On Capitol Hill: Medicare For All; Lowering Health Care Costs; Maternal Mortality Rates; And More
Rep. Richard Neal (D-Mass.), the expected incoming House Ways and Means chairman, signaled his willingness to hold hearings on "Medicare for all," a popular priority for many progressive lawmakers in the party. Elsewhere on Capitol Hill, health care costs are in the spotlight, as well as a bill aimed at reversing the country's maternal mortality rates.
Incoming Dem Chairman Open To Hearing On 'Medicare For All'
The incoming chairman of the powerful Ways and Means Committee, Rep. Richard Neal (D-Mass.), said Tuesday that he is open to holding hearings on "Medicare for all" next year. ... The comments, while not a firm commitment, are some of the most encouraging toward Medicare for all supporters from a top House Democrat to date. Democratic leaders and key committee chairmen have so far not given support to Medicare for all, despite a push from the progressive wing of the party. (Sullivan, 12/11)
How Can We Lower Healthcare Costs? Key GOP Senator Seeks Ideas
Senate health committee Chair Lamar Alexander (R-Tenn.) plans to have his panel next year work on legislation to address high healthcare costs. On Tuesday, the senator asked hospitals, insurers, patient groups, state regulators and think tanks to submit proposals for solutions by March 1, 2019. He sent a letter to the Brookings Institution, American Enterprise Institute and others he wants to hear from. (Luthi, 12/11)
Alexander Seeks Proposals For Health Costs Legislation
Alexander said he is also seeking input from the health care industry and state officials who handle health issues, which could help shape legislation next year. In the letter, Alexander asked AEI’s James Capretta and the Brookings Institution’s Paul Ginsburg to suggest specific ways Congress could “lower health care costs, incentivize care that improves the health and outcomes of patients, and increase the ability for patients to access information about their care to make informed decisions,” as well as how those would work and what Congress or the administration needs to do to implement such steps. He also asked about what shortcomings such steps could have, and why it may be worthwhile to implement them, anyway. (McIntire, 12/11)
House Passes Bipartisan Bill Aimed At Reversing Rising Maternal Mortality Rates
The House on Tuesday passed a bipartisan bill aimed at reversing the maternal mortality crisis in the U.S. in what supporters say is the strongest action yet that Congress has taken on the issue. The bill from Reps. Jaime Herrera Beutler (R-Wash.) and Diana DeGette (D-Colo.) would support state-level efforts to track and investigate pregnancy-related deaths, and then look for ways to prevent future deaths from occurring. (Hellmann, 12/11)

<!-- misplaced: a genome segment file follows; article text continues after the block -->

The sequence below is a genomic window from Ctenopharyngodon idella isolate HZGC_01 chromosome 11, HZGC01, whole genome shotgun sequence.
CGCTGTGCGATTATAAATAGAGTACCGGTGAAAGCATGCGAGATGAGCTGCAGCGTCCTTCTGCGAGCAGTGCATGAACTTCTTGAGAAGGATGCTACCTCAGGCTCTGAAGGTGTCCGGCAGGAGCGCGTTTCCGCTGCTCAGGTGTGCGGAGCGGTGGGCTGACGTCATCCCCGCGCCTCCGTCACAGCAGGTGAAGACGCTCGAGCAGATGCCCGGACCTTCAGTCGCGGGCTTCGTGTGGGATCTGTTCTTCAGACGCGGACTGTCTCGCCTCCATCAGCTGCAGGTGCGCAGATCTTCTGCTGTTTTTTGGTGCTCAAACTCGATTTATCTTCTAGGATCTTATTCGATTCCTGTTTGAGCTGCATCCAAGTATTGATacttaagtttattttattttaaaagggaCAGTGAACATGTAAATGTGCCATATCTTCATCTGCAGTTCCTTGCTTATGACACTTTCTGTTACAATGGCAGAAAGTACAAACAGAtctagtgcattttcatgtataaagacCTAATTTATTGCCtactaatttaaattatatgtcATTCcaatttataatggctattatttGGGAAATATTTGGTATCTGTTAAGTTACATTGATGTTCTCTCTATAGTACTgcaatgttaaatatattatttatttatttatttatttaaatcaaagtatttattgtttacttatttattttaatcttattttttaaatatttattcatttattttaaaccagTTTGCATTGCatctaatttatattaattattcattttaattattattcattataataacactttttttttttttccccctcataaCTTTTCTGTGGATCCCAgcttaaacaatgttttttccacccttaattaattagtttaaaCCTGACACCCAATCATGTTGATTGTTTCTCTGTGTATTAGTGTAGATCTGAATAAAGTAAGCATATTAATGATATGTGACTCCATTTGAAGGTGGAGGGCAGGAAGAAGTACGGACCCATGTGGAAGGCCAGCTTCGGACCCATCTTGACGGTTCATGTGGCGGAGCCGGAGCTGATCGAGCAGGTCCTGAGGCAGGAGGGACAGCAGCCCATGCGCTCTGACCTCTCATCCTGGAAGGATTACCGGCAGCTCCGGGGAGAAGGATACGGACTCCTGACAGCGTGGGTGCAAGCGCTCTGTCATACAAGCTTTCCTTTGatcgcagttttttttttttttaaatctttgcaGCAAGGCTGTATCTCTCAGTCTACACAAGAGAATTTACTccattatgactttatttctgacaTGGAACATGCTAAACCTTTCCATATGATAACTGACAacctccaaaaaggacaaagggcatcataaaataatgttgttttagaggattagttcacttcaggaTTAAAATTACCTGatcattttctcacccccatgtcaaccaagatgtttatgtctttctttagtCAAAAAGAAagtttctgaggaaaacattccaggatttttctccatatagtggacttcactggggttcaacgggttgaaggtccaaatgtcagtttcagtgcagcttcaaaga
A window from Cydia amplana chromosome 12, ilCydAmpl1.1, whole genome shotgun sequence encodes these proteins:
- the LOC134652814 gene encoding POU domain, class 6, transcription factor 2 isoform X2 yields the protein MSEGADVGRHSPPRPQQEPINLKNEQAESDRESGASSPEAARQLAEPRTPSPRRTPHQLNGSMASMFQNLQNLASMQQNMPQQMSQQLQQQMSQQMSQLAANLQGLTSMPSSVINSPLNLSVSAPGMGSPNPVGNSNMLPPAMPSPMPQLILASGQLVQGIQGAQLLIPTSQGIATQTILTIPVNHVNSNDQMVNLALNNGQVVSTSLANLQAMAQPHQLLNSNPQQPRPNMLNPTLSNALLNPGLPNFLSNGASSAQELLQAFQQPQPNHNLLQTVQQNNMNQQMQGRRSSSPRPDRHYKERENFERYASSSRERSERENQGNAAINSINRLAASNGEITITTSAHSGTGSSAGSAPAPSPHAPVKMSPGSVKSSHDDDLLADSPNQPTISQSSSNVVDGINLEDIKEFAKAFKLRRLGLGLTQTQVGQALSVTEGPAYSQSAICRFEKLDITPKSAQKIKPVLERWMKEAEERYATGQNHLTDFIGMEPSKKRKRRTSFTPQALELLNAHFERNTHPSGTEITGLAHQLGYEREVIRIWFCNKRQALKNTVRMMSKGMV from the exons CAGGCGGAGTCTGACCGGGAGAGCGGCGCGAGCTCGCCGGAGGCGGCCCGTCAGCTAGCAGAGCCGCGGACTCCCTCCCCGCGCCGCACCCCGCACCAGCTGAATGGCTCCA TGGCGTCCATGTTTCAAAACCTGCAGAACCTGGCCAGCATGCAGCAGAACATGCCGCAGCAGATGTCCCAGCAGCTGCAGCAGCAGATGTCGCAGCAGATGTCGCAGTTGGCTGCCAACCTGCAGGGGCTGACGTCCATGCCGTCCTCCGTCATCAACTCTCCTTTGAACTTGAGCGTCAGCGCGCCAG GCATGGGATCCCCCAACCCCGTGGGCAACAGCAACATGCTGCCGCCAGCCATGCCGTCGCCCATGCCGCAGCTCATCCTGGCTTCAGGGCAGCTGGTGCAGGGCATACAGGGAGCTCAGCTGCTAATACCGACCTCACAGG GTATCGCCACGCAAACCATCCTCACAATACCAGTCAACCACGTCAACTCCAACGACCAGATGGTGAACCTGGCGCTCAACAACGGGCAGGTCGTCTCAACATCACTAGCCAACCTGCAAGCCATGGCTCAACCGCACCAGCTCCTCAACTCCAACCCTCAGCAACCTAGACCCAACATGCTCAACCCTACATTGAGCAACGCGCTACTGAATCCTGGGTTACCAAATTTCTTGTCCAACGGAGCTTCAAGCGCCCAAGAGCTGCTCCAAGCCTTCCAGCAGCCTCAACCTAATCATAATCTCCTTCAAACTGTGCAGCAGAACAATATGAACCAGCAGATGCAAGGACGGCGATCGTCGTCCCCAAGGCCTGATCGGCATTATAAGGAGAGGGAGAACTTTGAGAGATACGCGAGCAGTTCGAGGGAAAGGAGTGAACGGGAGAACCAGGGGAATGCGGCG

Congress Likely To Revive Earmarks, Signaling A Boon For Hospitals
A Democratic House leader on Tuesday predicted Congress will bring back earmarks early next year, raising the prospect of a windfall in targeted funding for hospitals with not-for-profit tax designation as well as university medical centers. The policy change could be especially significant for hospitals in states that did not expand Medicaid as they look for to fill in the revenue gaps stemming from uncompensated care. HHS has traditionally scored the second-highest amount of earmarks after the Defense Department, according to a former Senate appropriations staffer who worked on Capitol Hill when earmarks were the modus operandi. (Luthi, 12/11)
Juul Tries To Make Friends In Washington As Regulators Circle
The San Francisco company that’s become synonymous with vaping — “juuling” is now a verb — has hired political hands in Washington and started a political action committee that has donated to members of Congress and state attorney-general candidates.Twenty years after four big tobacco companies reached a massive settlement with 46 states over smoking-related health problems and marketing issues — which was followed by a series of tighter restrictions and led to the rapid decline of the industry in the United States — Juul is frantically trying to avoid a similar fate. (Woellert and Owemohle, 12/7)